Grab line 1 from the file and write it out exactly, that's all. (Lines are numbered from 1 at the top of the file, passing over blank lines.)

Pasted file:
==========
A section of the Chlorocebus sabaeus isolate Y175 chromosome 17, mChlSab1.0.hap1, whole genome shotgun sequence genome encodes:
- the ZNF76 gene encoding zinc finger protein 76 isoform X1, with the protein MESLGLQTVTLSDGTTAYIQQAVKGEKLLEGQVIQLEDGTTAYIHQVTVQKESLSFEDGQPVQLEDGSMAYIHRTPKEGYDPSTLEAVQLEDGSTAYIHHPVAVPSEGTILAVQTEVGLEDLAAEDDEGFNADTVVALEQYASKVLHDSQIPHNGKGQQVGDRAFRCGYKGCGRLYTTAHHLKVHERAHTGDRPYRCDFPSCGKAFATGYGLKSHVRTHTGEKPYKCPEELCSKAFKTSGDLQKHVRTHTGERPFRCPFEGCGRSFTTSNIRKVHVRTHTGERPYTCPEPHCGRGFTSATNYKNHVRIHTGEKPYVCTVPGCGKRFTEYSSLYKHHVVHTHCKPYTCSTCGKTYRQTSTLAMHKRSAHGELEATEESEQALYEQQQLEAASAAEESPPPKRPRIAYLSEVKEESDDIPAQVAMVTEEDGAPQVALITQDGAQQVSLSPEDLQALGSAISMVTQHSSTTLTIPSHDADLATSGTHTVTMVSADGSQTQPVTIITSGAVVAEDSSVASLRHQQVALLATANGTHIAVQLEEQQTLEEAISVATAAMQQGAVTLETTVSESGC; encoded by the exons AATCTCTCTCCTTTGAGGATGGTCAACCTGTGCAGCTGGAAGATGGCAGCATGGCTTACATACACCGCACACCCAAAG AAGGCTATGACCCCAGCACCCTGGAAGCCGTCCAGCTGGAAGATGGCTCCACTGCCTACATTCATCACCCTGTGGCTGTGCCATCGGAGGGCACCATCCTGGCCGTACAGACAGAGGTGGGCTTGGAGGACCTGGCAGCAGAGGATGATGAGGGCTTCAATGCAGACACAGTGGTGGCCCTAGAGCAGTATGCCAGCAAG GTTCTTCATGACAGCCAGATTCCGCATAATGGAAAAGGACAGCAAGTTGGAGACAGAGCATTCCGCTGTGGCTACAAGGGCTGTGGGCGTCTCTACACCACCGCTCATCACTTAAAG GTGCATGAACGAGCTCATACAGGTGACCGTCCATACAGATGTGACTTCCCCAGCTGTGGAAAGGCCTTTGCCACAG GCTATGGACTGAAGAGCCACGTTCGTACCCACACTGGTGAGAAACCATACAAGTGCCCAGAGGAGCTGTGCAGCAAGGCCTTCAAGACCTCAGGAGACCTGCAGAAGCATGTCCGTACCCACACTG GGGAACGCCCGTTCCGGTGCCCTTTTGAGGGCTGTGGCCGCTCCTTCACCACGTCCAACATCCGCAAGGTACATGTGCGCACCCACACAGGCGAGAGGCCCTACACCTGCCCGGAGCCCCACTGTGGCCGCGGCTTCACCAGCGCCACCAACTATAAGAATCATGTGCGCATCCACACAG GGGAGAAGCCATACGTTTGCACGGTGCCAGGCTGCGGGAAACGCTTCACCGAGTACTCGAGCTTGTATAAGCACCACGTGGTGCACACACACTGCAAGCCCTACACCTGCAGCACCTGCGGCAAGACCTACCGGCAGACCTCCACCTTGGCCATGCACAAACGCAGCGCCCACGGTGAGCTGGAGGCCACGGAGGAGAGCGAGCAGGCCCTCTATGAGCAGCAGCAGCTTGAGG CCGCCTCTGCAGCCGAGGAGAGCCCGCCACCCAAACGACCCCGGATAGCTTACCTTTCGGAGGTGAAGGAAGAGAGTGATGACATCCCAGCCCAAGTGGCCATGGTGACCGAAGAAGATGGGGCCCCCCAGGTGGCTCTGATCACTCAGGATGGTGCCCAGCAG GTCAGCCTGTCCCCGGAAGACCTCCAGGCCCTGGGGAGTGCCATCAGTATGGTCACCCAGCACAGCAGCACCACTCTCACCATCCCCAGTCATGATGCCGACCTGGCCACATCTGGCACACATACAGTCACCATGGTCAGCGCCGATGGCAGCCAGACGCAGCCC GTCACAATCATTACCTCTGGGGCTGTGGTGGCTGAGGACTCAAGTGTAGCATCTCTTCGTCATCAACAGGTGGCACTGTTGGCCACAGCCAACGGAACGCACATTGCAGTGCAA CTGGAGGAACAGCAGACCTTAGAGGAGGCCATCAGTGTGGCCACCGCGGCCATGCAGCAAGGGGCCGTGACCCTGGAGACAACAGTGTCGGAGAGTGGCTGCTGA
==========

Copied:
A section of the Chlorocebus sabaeus isolate Y175 chromosome 17, mChlSab1.0.hap1, whole genome shotgun sequence genome encodes: